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Turkey, stuffing and mashed potatoes are Thanksgiving staples. Yet, potatoes tend to get a bad rap when it comes to eating a healthy diet. But they're a nutritious and versatile vegetable, not to mention one of the most popular foods in the world. Instead of being dismissed as "bad," potatoes can be a centerpiece of healthy meals. Let's take a quick look at the mighty potato's history — and the reasons for this veggie's bad name.
It's believed potatoes were discovered some 1,800 years ago in South America. However, they didn't make their way to North America until the early 1600s, when the governor of the Bahamas sent a potato as a gift to the governor of Virginia. Although potatoes were introduced to the colonies in the 1600s, it wasn't until Thomas Jefferson served potatoes at the White House that they gained in popularity.
And the rest, as they say, is history. By 2019, potatoes — in all their forms — were the most-consumed vegetable in the U.S. And here's where the bad rap arises. According to the Department of Agriculture, at home, potatoes are most commonly eaten as potato chips and as french fries when eaten at restaurants.
How you prepare food is just as important as what food you eat. It may seem like common sense, but eating fried foods can lead to eating too many calories, which can lead to unhealthy weight gain.
Another reason potatoes get a bad rap is their high starch or carbohydrate content. In general, foods high in carbs can cause spikes in blood sugar, which generate a short burst of energy, followed by feeling hungry and tired a short time later. However, pairing potatoes with foods high in protein, fiber and healthy fats can slow down digestion time and lead to a steadier release of glucose into the bloodstream. It's often overlooked that carbs are a needed source of energy for your body and brain.
Potatoes also contain a wealth of micronutrients. One medium baked potato with the skin provides an excellent source of potassium and vitamins C and B6, and is a good source of manganese, magnesium, phosphorus, niacin, folate and fiber.
Energy, micronutrients, versatility and just plain deliciousness make the case for potatoes to become part of a healthy diet, especially when paired with foods high in protein and fiber, and prepared in ways that capitalize on the zero fat content of potatoes.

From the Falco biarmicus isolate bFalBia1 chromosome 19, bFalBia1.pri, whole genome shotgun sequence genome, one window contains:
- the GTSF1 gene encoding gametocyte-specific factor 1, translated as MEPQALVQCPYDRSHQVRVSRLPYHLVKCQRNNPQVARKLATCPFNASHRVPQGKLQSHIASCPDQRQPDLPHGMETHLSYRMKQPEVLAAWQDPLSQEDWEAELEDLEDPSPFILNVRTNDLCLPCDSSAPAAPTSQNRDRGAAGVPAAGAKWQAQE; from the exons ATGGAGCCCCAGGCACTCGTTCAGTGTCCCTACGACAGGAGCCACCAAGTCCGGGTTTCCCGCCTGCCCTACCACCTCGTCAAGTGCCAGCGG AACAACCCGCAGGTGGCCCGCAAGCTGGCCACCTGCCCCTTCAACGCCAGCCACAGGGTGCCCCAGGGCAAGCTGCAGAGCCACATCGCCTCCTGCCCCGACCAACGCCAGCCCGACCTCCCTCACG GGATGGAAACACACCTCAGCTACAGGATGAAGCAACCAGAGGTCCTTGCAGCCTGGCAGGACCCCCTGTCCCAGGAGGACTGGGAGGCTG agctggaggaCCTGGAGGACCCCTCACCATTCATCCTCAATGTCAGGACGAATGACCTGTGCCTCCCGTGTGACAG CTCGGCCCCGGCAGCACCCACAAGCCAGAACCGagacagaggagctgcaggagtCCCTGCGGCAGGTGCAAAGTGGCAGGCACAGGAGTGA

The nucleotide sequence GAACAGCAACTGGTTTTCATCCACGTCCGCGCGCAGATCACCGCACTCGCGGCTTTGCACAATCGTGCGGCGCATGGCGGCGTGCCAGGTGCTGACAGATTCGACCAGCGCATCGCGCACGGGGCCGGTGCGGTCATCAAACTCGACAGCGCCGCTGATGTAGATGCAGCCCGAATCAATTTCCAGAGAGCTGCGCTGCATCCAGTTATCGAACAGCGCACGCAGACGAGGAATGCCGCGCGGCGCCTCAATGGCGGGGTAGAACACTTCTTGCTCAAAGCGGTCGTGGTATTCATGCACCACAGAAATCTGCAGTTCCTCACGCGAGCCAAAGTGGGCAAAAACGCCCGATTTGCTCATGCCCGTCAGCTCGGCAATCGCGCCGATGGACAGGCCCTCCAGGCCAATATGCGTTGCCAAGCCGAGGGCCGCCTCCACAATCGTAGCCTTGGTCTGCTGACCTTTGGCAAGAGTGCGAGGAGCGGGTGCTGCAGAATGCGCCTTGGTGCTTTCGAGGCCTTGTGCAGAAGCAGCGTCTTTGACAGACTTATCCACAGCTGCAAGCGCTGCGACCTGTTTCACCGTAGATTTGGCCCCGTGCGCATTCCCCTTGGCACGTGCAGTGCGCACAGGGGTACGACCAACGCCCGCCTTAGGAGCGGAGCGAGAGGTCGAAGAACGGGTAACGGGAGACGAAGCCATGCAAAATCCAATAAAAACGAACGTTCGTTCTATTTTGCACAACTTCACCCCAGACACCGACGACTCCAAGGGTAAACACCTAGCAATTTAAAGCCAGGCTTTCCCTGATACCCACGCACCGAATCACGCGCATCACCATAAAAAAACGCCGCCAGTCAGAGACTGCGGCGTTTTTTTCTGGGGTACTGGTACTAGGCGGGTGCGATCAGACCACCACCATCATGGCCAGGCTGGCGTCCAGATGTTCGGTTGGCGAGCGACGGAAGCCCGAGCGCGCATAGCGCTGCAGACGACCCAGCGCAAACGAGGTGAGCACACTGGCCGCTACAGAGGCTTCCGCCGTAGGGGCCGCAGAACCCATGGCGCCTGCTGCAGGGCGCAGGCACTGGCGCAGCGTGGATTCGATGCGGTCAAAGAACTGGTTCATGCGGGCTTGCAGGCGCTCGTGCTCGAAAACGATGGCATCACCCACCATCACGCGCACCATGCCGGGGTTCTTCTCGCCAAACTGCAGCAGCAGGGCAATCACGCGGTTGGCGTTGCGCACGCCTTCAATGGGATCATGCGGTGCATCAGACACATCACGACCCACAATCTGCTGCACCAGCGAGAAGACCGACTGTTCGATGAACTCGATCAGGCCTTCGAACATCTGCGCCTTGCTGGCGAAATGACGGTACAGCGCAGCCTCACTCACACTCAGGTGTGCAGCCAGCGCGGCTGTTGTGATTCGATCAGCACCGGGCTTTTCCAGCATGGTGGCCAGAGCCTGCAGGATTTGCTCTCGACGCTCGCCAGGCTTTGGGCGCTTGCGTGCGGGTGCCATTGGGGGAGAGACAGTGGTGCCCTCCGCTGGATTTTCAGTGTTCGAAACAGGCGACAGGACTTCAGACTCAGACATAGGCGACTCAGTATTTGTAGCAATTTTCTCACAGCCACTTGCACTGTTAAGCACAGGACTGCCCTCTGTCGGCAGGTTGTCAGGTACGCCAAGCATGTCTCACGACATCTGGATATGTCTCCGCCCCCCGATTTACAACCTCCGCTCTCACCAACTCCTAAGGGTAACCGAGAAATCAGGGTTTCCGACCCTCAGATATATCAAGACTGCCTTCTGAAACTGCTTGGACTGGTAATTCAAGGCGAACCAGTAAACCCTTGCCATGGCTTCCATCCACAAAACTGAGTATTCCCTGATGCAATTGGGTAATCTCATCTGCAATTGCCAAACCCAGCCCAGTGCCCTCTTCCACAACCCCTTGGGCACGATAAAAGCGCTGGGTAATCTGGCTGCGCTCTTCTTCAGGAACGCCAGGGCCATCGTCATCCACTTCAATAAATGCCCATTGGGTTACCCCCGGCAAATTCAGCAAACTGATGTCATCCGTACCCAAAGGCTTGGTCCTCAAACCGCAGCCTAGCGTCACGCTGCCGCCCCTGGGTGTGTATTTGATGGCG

1 pound potatoes, diced, boiled or steamed
1 large onion, chopped (1 cup)
1 large carrot, diced (1/2 cup)
2 ribs celery, diced (1/2 cup)
2 tablespoons minced fresh dill or ½ tablespoon dried dill
1 teaspoon ground black pepper|
¼ cup low-calories mayonnaise
1 tablespoon Dijon mustard
2 tablespoons red wine vinegar
Combine dill, pepper, mayonnaise, mustard and vinegar in a small bowl, set aside. Combine potatoes, onions, carrots and celery in a large bowl. Spoon the dressing over the vegetables and toss until well coated. Refrigerate before serving.
Nutrition for 1 serving (3/4 cup): 77 calories, 14 g carbohydrates, 2 g fiber, 127 mg sodium, 1 g total fat, 2 mg cholesterol, 1 g protein, 2 g total sugars
¾ pound small (2-inch) white or red potatoes
4 cloves garlic
2 teaspoons olive oil
2 teaspoons chopped fresh rosemary
1/8 teaspoon salt
¼ teaspoon ground black pepper
2 teaspoons butter
2 tablespoons chopped fresh parsley
Heat oven to 400 F. Lightly coat a large baking dish with cooking spray. In a large bowl, combine the potatoes, garlic, olive oil, rosemary, salt and pepper. Toss until the potatoes are well coated with oil and spices. Arrange the potatoes in a single layer in the baking dish. Cover with a lid or aluminum foil, and bake for 25 minutes.
Remove the covering. Turn potatoes and bake, uncovered, until they're soft and slightly browned, about 25 minutes. Transfer to a serving bowl, mix with butter and sprinkle with parsley before serving.
Nutrition for 1 serving (about 2/3 cup): 104 calories, 15 g carbohydrates, 2 g fiber, 103 mg sodium, 2 g saturated fat, 4 g total fat, 5 mg cholesterol, 2 g protein, 1 g total sugars
Recipes by Mayo Clinic staff
Joel Hollow is a dietitian in Nutrition in La Crosse, Wisconsin.
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